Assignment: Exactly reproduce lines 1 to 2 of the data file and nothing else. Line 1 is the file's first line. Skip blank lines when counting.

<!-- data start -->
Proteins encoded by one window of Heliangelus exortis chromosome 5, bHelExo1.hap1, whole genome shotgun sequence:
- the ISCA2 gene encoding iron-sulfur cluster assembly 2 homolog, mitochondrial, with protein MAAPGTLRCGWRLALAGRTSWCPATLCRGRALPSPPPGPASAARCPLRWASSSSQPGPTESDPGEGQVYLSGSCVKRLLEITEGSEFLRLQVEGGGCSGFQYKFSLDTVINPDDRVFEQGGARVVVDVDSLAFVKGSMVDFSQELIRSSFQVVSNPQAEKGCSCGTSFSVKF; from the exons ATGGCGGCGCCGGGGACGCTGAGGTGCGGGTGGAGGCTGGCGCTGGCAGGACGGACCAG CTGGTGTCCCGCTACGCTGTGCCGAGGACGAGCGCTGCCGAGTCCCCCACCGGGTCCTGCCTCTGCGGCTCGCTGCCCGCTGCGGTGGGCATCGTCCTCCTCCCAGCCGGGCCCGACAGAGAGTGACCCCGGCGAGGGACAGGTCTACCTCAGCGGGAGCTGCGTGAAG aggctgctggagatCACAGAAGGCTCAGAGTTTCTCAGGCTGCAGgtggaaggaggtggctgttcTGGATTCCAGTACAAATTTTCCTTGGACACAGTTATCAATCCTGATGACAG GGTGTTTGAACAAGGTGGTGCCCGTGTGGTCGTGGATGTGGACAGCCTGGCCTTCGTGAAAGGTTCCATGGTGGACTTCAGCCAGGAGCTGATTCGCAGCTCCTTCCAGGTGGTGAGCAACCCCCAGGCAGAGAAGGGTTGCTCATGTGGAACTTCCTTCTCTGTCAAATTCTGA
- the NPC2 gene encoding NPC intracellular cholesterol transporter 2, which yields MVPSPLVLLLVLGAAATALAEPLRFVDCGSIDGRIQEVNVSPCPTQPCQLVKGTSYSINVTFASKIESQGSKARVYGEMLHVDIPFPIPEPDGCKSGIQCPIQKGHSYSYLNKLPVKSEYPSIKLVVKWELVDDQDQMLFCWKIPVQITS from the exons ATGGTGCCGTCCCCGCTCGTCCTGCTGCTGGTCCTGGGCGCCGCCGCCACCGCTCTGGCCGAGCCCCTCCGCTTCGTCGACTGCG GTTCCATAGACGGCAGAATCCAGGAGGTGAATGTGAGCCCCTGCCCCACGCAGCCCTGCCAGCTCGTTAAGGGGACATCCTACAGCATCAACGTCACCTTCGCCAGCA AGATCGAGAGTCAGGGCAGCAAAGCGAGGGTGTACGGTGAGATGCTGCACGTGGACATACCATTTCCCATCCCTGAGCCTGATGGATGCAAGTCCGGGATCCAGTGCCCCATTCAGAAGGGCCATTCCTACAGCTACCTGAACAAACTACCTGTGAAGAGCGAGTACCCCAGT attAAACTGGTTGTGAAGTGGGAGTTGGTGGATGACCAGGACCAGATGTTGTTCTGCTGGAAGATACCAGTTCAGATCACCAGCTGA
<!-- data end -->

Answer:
Proteins encoded by one window of Heliangelus exortis chromosome 5, bHelExo1.hap1, whole genome shotgun sequence:
- the ISCA2 gene encoding iron-sulfur cluster assembly 2 homolog, mitochondrial, with protein MAAPGTLRCGWRLALAGRTSWCPATLCRGRALPSPPPGPASAARCPLRWASSSSQPGPTESDPGEGQVYLSGSCVKRLLEITEGSEFLRLQVEGGGCSGFQYKFSLDTVINPDDRVFEQGGARVVVDVDSLAFVKGSMVDFSQELIRSSFQVVSNPQAEKGCSCGTSFSVKF; from the exons ATGGCGGCGCCGGGGACGCTGAGGTGCGGGTGGAGGCTGGCGCTGGCAGGACGGACCAG CTGGTGTCCCGCTACGCTGTGCCGAGGACGAGCGCTGCCGAGTCCCCCACCGGGTCCTGCCTCTGCGGCTCGCTGCCCGCTGCGGTGGGCATCGTCCTCCTCCCAGCCGGGCCCGACAGAGAGTGACCCCGGCGAGGGACAGGTCTACCTCAGCGGGAGCTGCGTGAAG aggctgctggagatCACAGAAGGCTCAGAGTTTCTCAGGCTGCAGgtggaaggaggtggctgttcTGGATTCCAGTACAAATTTTCCTTGGACACAGTTATCAATCCTGATGACAG GGTGTTTGAACAAGGTGGTGCCCGTGTGGTCGTGGATGTGGACAGCCTGGCCTTCGTGAAAGGTTCCATGGTGGACTTCAGCCAGGAGCTGATTCGCAGCTCCTTCCAGGTGGTGAGCAACCCCCAGGCAGAGAAGGGTTGCTCATGTGGAACTTCCTTCTCTGTCAAATTCTGA